CANCERS IN IBD
Risk L 7
The cancer rate is high in the United States for everyone over their lifetime with a small increase risk for those with Crohn's disease and a larger one for those with ulcerative colitis.
If we take Non-Hodgkin's Lymphoma, the most common cancer associated with Crohn's disease and its treatment, a group of doctors reviewed the 26 different articles that record 13 lymphomas in 8905 adult patients (that's 1.5 in every 1000 patients) over the average 2 1/2 years they were studied, with certain biologic medicines (Remicade, Humira and Cimzia) raising the risk compared to the rest of us in the general population, but as Dr. Siegel concludes, "the absolute rate of these events remains low and should be weighed against the substantial benefits associated with treatment." (PF Dulai and others, Clinical Gastroenterology and Hepatology, 2014, pages 1443-51)
Older patients (those over 65) have a higher risk whether or not they were on these medicines. Other studies have had similar conclusions or else showed that other drugs, azathioprine (Imuran) or 6-mercaptopurine (together, these are the thiopurine medications) had a higher rate of causing lymphoma than the newer biologics, but just a mildly higher rate. Additionally, studies are now showing that those who have repeated CT scans are at increased risk of developing cancer.
T Cell Lymphomas
The combination of biologics and thioprines used together increases the risk for developing a rare cancer called hepatosplenic T cell lymphoma (HSTCL), particularly in young males (teens through their 30s). But fortunately, we now recognize 3 facts, that HSTCL
- occurs most often in young males
- occurs when biologics are used along with thiopurines, but still at very low rates
- rarely occurs in the first 6 months when they are used together
Because we now know this, the combination is rarely used in young males for very long, even though the risk for this type of cancer is only 1 person in 1,000 even when these medicines are used together. And the risk is much lower than that in their first 6 months together–that seems to be particularly important because the anti-TNFs work faster and better in those first few months if they are used with the thiopurines.
The thioprines increase the risk of developing skin cancers by 3 to 4 times compared to the rest of the population. The increase with biologics is 2 to 3 times the rest of the population). When biologics and thiopurines are combined to improve their impact on Crohn's disease, the combination also increases the risk of skin cancers to 5 or 6 times compared to the risk for the rest of us. Fortunately, these usually can be removed with surgery.
Although as many as 5% of those with ulcerative colitis develop colon cancer during their lifetime, that also means that 95% of those with ulcerative colitis won't have colon cancer. For those with Crohn's disease, the risk of developing cancer is lower (about 1% of those with Crohn's in the large intestine). But those are averages—the odds for any particular patient changes is based on a number of factors:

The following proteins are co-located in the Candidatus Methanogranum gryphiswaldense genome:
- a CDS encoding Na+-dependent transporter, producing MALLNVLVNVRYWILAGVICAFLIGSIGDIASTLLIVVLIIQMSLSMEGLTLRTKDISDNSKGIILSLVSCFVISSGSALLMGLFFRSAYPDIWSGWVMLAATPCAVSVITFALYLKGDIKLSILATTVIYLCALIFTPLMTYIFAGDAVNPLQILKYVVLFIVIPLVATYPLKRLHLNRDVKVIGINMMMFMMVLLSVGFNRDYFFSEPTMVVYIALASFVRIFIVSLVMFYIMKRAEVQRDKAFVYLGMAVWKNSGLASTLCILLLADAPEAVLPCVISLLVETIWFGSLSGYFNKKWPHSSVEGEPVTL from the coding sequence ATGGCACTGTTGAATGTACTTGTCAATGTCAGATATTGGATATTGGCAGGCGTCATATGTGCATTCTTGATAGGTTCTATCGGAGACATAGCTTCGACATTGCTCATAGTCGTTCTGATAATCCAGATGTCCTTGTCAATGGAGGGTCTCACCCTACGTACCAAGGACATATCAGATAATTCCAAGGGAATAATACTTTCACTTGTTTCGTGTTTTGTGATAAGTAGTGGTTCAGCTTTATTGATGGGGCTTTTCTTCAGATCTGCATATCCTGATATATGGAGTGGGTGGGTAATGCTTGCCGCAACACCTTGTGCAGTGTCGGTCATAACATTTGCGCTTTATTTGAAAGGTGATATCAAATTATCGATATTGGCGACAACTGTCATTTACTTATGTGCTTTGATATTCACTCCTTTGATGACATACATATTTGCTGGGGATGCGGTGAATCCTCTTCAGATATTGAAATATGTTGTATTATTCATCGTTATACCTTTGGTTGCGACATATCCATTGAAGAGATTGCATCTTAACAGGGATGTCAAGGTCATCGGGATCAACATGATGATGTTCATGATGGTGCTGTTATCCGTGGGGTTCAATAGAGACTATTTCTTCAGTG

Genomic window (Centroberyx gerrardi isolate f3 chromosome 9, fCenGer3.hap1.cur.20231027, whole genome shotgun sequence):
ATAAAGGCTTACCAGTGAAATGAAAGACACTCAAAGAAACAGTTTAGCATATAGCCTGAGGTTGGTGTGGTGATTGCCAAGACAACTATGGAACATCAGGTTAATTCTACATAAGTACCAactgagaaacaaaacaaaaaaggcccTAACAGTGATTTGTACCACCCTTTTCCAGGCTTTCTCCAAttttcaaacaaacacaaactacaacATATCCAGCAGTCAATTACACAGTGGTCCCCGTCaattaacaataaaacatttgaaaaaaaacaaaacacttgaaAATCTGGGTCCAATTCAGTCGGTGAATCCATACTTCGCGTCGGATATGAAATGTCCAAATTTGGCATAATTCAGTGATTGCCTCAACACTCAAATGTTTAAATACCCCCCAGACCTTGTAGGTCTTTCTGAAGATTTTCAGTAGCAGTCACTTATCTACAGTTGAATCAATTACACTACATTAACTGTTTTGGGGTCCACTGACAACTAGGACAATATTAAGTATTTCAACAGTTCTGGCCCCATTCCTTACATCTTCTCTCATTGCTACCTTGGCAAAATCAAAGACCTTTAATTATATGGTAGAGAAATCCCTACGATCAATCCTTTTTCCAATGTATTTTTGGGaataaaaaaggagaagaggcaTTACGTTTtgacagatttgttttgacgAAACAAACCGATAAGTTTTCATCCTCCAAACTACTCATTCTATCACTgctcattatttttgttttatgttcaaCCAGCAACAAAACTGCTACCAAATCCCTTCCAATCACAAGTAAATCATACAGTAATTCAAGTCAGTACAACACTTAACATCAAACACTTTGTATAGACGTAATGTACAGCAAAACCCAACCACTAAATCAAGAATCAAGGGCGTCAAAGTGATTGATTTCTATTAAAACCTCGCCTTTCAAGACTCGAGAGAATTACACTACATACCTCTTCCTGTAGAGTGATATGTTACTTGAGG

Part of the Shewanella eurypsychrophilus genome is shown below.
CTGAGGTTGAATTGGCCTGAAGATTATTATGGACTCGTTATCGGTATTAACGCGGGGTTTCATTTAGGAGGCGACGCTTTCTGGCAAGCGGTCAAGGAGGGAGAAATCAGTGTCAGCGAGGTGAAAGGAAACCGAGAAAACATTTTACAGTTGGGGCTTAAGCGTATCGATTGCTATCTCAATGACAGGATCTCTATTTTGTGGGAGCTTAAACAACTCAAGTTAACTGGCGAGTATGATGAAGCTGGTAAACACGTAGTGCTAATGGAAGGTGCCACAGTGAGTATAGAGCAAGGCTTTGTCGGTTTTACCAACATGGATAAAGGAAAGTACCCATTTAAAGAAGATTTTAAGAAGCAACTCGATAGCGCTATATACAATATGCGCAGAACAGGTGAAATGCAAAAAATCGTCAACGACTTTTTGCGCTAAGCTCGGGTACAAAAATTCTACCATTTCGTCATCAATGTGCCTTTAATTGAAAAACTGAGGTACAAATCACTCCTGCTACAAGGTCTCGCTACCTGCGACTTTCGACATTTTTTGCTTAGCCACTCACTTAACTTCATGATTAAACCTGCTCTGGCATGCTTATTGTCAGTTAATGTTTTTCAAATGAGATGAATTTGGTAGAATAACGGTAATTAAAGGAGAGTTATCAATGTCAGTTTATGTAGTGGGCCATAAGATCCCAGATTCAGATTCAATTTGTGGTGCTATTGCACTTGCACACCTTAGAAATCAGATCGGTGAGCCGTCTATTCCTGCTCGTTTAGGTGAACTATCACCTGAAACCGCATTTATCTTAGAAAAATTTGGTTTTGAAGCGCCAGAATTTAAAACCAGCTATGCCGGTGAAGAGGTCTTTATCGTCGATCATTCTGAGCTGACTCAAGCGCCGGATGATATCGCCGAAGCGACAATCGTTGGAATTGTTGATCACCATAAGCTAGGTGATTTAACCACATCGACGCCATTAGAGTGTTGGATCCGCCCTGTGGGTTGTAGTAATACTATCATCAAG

- Disease control. Cancer generally comes in actively inflamed areas. If the disease is controlled, that reduces the risk dramatically.
- Amount of colitis. Those who just have colitis at the very bottom of the intestine (the rectum) have risks that are similar to those who don't have colitis. Those at greater risk are UCees (those with ulcerative colitis) throughout their entire colon (the large intestine).
- Length of time with IBD. The longer someone has IBD, and certainly the longer it is active, raises the risk of cancer.
- Those who also have liver disease (primary sclerosing cholangitis) are at higher risk for developing colon and liver cancers.
- Diet. Animal fats seem to increase the risk of developing colon cancer
So it's especially important for UCees to
- Make sure they are on a medicine that is keeping their disease under control.
- Stay on a healthy diet with lots of fruits, vegetables and fiber and limited in the amount of animal fat.
- Have yearly colonoscopy for cancer screening after they've had the disease for 8 years.
Those with Crohn's can get cancers in the colon too, if they have active disease there, though it seems to be less frequent than ones that come with ulcerative colitis. They can also get cancer in the lower intestine if they have had inflammation there for a long time (20 years is the length of time that's often quoted.
And both Crohn's disease and ulcerative colitis can be associated with a particular liver / bile duct cancer called cholangiocarcinoma, if they have a rare condition called primary sclerosing cholangitis.
- Cancer is common for all of us, and obviously, quite serious.
- Cancer risk is increased somewhat in inflammatory bowel diseases, and this may be further increased by having repeated CT scans.
- The risk of developing cancer may also be increased with certain medications and particularly when those medicines (thiopurines and biologics) are used together. However, that risk is still small and must be balanced by the benefits of the medicine, since keeping the intestine under control
- also seems to lessen the risk of developing cancer.
Many thanks to Sally Lorimer for helping to balance the risks of IBD against those in our everyday lives.
This article, as well as all others, was reviewed and edited by a member of our Medical Advisory Board.
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